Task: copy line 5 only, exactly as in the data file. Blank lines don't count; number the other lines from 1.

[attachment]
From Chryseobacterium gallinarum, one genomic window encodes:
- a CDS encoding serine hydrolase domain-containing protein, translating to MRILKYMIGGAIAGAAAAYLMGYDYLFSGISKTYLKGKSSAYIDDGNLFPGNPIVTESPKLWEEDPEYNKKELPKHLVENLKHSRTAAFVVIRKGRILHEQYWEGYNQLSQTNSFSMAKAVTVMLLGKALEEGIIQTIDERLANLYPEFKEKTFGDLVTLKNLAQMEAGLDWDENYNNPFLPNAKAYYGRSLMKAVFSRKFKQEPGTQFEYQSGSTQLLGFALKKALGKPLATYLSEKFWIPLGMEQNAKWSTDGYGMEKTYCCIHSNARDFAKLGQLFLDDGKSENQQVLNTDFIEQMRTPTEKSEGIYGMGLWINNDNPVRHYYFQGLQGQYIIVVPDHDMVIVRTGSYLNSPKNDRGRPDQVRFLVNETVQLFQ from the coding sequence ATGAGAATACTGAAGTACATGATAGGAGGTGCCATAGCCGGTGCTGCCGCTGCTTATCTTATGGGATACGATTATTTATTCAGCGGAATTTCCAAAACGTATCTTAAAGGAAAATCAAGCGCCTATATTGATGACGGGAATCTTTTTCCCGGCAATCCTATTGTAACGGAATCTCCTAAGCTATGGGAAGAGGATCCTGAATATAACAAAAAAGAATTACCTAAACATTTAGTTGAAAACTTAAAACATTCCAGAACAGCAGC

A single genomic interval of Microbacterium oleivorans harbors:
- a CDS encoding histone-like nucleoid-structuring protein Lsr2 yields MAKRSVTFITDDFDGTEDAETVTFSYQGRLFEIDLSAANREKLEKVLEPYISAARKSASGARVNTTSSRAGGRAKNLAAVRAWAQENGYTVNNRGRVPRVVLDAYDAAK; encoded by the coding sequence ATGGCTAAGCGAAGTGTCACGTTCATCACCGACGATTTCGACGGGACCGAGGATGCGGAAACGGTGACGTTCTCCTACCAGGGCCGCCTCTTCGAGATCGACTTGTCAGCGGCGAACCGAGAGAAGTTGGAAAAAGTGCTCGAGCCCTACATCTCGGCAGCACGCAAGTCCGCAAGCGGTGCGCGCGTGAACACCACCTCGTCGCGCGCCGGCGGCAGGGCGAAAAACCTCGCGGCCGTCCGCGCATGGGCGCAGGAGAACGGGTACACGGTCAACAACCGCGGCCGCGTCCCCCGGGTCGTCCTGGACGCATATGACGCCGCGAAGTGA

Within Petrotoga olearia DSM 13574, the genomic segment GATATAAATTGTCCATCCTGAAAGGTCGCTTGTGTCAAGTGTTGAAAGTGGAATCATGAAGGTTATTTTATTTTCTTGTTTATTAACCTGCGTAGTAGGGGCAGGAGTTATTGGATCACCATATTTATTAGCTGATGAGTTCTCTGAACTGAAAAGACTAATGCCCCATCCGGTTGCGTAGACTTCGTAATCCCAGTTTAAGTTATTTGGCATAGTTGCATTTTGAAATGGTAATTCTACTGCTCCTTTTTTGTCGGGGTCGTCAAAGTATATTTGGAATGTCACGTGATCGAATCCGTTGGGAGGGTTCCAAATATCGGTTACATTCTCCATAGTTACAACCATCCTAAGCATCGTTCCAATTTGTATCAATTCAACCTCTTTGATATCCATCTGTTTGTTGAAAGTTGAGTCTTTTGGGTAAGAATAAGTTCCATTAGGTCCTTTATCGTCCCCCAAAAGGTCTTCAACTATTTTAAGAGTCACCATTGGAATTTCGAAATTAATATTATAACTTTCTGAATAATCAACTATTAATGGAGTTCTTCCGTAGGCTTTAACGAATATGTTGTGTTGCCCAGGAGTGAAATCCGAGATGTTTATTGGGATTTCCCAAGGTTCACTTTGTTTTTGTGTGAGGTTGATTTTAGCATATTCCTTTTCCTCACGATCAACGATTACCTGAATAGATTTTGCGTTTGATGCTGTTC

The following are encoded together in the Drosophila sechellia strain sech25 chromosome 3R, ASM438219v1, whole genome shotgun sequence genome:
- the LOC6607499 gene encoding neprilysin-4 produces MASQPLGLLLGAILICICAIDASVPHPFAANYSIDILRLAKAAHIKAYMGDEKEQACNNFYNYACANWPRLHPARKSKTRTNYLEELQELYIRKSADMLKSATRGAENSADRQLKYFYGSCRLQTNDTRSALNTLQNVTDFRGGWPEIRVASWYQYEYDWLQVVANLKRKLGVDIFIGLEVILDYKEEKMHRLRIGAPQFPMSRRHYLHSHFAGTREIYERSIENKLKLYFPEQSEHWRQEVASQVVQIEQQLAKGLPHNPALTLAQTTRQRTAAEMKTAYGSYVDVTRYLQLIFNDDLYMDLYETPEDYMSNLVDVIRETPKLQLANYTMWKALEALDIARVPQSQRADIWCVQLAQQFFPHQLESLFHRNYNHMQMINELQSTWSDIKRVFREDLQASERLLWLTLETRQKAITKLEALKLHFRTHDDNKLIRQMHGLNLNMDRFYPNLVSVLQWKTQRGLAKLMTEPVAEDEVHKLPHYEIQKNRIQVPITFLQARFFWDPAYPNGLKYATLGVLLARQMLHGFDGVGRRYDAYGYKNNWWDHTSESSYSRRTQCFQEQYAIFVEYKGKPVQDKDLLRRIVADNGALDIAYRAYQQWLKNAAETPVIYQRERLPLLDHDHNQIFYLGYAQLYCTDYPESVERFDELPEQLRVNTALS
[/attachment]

Within Petrotoga olearia DSM 13574, the genomic segment GATATAAATTGTCCATCCTGAAAGGTCGCTTGTGTCAAGTGTTGAAAGTGGAATCATGAAGGTTATTTTATTTTCTTGTTTATTAACCTGCGTAGTAGGGGCAGGAGTTATTGGATCACCATATTTATTAGCTGATGAGTTCTCTGAACTGAAAAGACTAATGCCCCATCCGGTTGCGTAGACTTCGTAATCCCAGTTTAAGTTATTTGGCATAGTTGCATTTTGAAATGGTAATTCTACTGCTCCTTTTTTGTCGGGGTCGTCAAAGTATATTTGGAATGTCACGTGATCGAATCCGTTGGGAGGGTTCCAAATATCGGTTACATTCTCCATAGTTACAACCATCCTAAGCATCGTTCCAATTTGTATCAATTCAACCTCTTTGATATCCATCTGTTTGTTGAAAGTTGAGTCTTTTGGGTAAGAATAAGTTCCATTAGGTCCTTTATCGTCCCCCAAAAGGTCTTCAACTATTTTAAGAGTCACCATTGGAATTTCGAAATTAATATTATAACTTTCTGAATAATCAACTATTAATGGAGTTCTTCCGTAGGCTTTAACGAATATGTTGTGTTGCCCAGGAGTGAAATCCGAGATGTTTATTGGGATTTCCCAAGGTTCACTTTGTTTTTGTGTGAGGTTGATTTTAGCATATTCCTTTTCCTCACGATCAACGATTACCTGAATAGATTTTGCGTTTGATGCTGTTC